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Respir Res. 2004 Nov 27;5:23.

Inhibition of c-Jun NH2-terminal kinase or extracellular signal-regulated kinase improves lung injury.

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  • 1Department of Physiology, Division of Cell Biology, Ewha Medical Research Institute, Ewha Womans University College of Medicine, 911-1 Mok-6-dong, Yangcheon-ku, Seoul 158-056, Korea. huisulee@hanmail.com

Abstract

BACKGROUND:

Although in vitro studies have determined that the activation of mitogen-activated protein (MAP) kinases is crucial to the activation of transcription factors and regulation of the production of proinflammatory mediators, the roles of c-Jun NH2-terminal kinase (JNK) and extracellular signal-regulated kinase (ERK) in acute lung injury have not been elucidated.

METHODS:

Saline or lipopolysaccharide (LPS, 6 mg/kg of body weight) was administered intratracheally with a 1-hour pretreatment with SP600125 (a JNK inhibitor; 30 mg/kg, IO), or PD98059 (an MEK/ERK inhibitor; 30 mg/kg, IO). Rats were sacrificed 4 hours after LPS treatment.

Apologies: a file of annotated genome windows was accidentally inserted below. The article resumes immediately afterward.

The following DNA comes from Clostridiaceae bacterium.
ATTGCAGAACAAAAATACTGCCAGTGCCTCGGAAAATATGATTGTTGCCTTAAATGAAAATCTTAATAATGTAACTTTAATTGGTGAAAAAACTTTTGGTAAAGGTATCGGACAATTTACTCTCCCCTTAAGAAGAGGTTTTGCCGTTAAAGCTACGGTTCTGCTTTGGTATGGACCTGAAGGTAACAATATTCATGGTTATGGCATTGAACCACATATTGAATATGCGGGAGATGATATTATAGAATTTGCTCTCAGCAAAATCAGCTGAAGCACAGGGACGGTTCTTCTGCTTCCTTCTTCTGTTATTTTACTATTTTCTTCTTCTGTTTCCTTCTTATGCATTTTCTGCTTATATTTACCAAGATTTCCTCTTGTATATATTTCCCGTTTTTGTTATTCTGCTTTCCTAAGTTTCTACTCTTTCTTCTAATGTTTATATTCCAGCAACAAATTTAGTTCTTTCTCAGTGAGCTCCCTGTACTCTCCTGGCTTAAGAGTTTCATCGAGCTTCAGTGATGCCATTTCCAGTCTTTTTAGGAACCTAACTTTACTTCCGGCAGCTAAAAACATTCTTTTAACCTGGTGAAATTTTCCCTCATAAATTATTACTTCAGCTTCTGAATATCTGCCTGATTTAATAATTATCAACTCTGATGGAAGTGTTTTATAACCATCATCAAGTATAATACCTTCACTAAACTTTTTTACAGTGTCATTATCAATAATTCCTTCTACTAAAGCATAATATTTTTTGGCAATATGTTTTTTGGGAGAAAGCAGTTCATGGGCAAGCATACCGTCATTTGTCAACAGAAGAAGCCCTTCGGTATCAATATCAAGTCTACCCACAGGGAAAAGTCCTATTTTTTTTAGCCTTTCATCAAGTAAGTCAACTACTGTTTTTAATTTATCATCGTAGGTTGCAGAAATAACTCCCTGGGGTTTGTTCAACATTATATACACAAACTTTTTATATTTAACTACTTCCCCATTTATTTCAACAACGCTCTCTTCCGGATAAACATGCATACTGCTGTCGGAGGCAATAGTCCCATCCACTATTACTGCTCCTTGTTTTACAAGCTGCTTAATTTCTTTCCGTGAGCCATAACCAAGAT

RESULTS:

SP600125 or PD98059 inhibited LPS-induced phosphorylation of JNK and ERK, total protein and LDH activity in BAL fluid, and neutrophil influx into the lungs. In addition, these MAP kinase inhibitors substantially reduced LPS-induced production of inflammatory mediators, such as CINC, MMP-9, and nitric oxide. Inhibition of JNK correlated with suppression of NF-kappaB activation through downregulation of phosphorylation and degradation of IkappaB-alpha, while ERK inhibition only slightly influenced the NF-kappaB pathway.

CONCLUSION:

JNK and ERK play pivotal roles in LPS-induced acute lung injury. Therefore, inhibition of JNK or ERK activity has potential as an effective therapeutic strategy in interventions of inflammatory cascade-associated lung injury.

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